Borosilicate Glass is a specialized form of glass that uses boric acid as a component in its fabrication. The result of the addition of the element boron is a type of glass that is very resistant to thermal shock and exhibits a much lower coefficient of thermal expansion than that of common silicate glass. In this article, a review of borosilicate glass will be presented, including its development, properties, and uses.
Development of Borosilicate Glass
Back in 1882, a German chemist named Otto Schott was interested in experimenting with ways to create glass that had the ability to withstand sudden changes in temperature or exposure to uneven temperatures without shattering. In that year, he made the discovery that ushered in the creation of the Borosilicate Glass Tube. Schott discovered that the addition of the element Boron to the glass fabrication process resulted in a heat-resistant form of glass.
Later work by chemists W.C. Taylor and Eugene Sullivan at Corning Glass refined the efforts of Otto Schott and expanded the temperature resistant properties of borosilicate glass. As a result of these innovations, customized glass fabrication grew, where there is now over a million different formulations of glass that can be customized for specific product needs by enhancing the desired physical and mechanical properties of glass.
Perhaps the most well-known application for borosilicate glass grew from further research at Corning Glass. After joining the company in 1914, physicist Jesse Littleton was given the task of testing and evaluating the physical properties of the newly created glass formulation. After his wife’s ceramic casserole dish accidentally broke, she suggested that perhaps this newly developed heat resistant glass might prove to be a useful product for baking. After she tested the notion by baking a cake in a sample glass container that Littleton had brought home, a new use for Borosilicate Glass Rod was born – glass cookware. Corning Glass introduced a line of products known as Pyrex®, which was for many years of its manufacturing run produced using borosilicate glass.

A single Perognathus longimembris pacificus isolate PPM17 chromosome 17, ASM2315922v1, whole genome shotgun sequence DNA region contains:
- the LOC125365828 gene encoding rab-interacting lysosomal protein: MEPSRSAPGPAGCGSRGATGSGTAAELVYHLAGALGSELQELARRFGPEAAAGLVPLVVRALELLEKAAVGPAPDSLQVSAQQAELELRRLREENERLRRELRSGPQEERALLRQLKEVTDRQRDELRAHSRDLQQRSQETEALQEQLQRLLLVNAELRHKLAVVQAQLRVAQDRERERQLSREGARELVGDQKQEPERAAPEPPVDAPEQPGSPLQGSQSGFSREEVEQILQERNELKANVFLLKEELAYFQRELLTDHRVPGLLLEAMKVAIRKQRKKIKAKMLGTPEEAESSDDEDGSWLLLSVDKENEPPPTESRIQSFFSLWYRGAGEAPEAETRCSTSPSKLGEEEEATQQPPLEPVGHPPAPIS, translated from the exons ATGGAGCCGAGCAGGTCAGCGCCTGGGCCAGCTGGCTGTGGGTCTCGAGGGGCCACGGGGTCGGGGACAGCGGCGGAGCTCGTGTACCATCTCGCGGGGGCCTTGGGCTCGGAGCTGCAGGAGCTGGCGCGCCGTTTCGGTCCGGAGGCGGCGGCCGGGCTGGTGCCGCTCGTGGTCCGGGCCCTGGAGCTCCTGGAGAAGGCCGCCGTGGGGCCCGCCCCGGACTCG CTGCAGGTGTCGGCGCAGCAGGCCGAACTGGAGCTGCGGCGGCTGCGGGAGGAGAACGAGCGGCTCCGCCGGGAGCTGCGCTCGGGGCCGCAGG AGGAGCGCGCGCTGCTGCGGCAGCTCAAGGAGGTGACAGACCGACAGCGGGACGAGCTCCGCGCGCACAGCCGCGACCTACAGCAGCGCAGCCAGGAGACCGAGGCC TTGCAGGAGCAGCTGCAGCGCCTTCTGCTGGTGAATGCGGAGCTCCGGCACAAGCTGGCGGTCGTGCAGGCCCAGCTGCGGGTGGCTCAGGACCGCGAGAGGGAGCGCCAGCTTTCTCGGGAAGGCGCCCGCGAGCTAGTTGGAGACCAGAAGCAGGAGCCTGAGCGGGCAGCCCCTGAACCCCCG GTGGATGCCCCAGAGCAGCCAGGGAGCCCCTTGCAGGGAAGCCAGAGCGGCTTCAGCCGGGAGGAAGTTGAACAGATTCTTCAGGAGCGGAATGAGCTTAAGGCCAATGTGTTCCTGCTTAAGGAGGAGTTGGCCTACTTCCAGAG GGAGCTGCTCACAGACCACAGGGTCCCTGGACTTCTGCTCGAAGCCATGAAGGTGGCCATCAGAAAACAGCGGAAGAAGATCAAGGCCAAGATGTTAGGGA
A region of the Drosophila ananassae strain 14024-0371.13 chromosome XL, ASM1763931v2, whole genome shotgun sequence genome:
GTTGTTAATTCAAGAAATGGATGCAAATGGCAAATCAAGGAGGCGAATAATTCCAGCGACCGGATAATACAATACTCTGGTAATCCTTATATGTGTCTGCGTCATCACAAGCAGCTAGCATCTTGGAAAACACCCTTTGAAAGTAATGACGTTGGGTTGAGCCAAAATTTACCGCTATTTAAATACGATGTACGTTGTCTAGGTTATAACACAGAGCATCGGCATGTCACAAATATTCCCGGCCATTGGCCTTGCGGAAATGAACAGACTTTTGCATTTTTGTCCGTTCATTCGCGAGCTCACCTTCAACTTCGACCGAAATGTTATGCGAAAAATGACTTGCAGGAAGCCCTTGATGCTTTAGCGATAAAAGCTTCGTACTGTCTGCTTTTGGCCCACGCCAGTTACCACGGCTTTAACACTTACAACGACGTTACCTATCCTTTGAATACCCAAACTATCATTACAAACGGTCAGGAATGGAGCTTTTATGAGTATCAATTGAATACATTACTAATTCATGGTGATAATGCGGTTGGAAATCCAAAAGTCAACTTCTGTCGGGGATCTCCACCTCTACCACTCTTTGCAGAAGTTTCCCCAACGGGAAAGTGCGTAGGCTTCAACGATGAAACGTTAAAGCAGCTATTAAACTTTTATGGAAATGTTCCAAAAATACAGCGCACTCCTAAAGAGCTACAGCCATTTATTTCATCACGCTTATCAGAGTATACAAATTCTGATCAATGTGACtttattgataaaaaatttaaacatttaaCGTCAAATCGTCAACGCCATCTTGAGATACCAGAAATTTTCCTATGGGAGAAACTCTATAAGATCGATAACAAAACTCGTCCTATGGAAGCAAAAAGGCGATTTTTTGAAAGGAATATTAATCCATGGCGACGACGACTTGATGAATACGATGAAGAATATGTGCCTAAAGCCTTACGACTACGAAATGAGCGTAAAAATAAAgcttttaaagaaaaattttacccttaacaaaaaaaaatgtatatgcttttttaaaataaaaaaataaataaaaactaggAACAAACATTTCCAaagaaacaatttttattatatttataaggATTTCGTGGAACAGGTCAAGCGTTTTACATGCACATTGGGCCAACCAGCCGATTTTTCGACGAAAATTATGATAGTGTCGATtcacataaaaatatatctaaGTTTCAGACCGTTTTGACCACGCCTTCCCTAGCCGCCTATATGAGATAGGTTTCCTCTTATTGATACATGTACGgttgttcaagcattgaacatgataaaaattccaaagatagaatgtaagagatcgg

Properties of Borosilicate Glass
Borosilicate glass is generally chemically resistant, but perhaps its most remarkable physical property is its low coefficient of thermal expansion, which explains why the glass can resist shattering under sudden rapid changes in temperature. Glass generally is a poor conductor of heat, so when you take hot glass and immerse it in cold water, the exterior of the glass cools rapidly while the interior does not. The stresses caused by the temperature differential cause the glass to shatter.
With Borosilicate Glass Solar Vacuum Tube, the addition of boric acid (H3BO3) to the formulation results in a glass that has a low coefficient of thermal expansion, which means that when the glass is heated or cooled, it does not expand or contract very much. This dimensional stability is what enables borosilicate glass to be capable of withstanding rapid and extreme temperature changes without cracking.
The chemical composition of borosilicate glass typically consists of around 81% silicon dioxide (SiO2) and 13% boron trioxide (B2O3) with lesser concentrations of sodium oxide and aluminum oxide. (Note that the concentrations of boric oxide can vary, 5-13% is typical). The element Boron is what provides the glass with its dimensional stability so that the material doesn’t shrink or grow as the temperature to which it is exposed changes.
Applications of Borosilicate Glass
The initial problem that was attempting to be solved at the time that Otto Schott began experimenting with glass formulations was to create a glass that could stand up against extreme temperature exposure. For example, the glass that was used in lanterns at that time would end up shattering or cracking in rainy conditions because the cold rain on the exterior surface of the glass caused a large temperature gradient when compared with the temperature of the hot interior face.
Once borosilicate Pharmaceutical Glass became available, its applications became immediately apparent. Some of the common uses for borosilicate glass include:
Scientific lenses and hot mirrors
Bakeware and cookware
The high dimensional stability and ability to tolerate exposure to different temperatures at the same time make borosilicate glass a natural material choice from which to create laboratory Borosilicate Glassware, also called labware. Petri dishes, microscope slides, Borosilicate Bottle and Cups, beakers, flasks, test tubes, funnels, and measuring instruments such as graduated cylinders are all common examples. Besides the favorable thermal properties, borosilicate glass is very resistant and non-reactive to most chemicals.
Scientific lenses and hot mirrors
Borosilicate glass can be molded into high precision optical components such as lenses for use in telescopes and other precision optical devices. The low coefficient of thermal expansion for borosilicate glass means that the optical properties of the lenses will be stable over changes in temperature as the glass lens will not significantly change its dimensions. The glass is also ideal for use in hot mirrors that reflect infrared light.
Bakeware and cookware
Among its first and most common uses is in the creation of household cookware and bakeware. The thermal properties of Kitchen Glassware allow it to be transported from a hot oven to a cool countertop without fear of cracking or shattering. It is also used in products such as measuring cups and is safe for use in microwave ovens and dishwashers.